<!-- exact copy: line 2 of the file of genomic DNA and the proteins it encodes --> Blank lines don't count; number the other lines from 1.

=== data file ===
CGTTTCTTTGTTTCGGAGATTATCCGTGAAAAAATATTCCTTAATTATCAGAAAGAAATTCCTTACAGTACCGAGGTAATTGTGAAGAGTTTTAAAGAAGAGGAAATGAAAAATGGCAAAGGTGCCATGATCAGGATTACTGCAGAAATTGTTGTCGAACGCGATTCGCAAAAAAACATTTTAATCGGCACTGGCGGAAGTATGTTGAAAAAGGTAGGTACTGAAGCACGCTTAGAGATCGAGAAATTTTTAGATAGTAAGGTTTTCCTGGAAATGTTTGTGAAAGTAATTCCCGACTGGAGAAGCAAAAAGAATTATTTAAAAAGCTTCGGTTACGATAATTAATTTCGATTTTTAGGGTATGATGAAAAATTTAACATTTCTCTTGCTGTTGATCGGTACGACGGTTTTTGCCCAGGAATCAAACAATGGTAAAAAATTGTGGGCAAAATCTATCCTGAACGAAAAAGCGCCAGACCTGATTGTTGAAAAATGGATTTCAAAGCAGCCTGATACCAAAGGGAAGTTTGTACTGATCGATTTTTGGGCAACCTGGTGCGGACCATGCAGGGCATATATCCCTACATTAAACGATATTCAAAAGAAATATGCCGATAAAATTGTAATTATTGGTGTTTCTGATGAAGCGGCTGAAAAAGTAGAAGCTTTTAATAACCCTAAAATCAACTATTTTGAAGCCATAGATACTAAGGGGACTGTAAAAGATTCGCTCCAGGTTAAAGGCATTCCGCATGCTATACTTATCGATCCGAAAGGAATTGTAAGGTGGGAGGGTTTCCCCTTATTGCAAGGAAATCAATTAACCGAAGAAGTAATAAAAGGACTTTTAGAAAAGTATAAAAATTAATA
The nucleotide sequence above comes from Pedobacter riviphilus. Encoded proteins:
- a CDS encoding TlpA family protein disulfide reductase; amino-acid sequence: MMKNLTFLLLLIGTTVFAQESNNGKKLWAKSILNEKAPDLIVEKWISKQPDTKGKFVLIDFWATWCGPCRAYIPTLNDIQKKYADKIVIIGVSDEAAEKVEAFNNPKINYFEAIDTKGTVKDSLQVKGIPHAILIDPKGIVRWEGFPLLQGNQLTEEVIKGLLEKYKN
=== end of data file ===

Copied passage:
The nucleotide sequence above comes from Pedobacter riviphilus. Encoded proteins: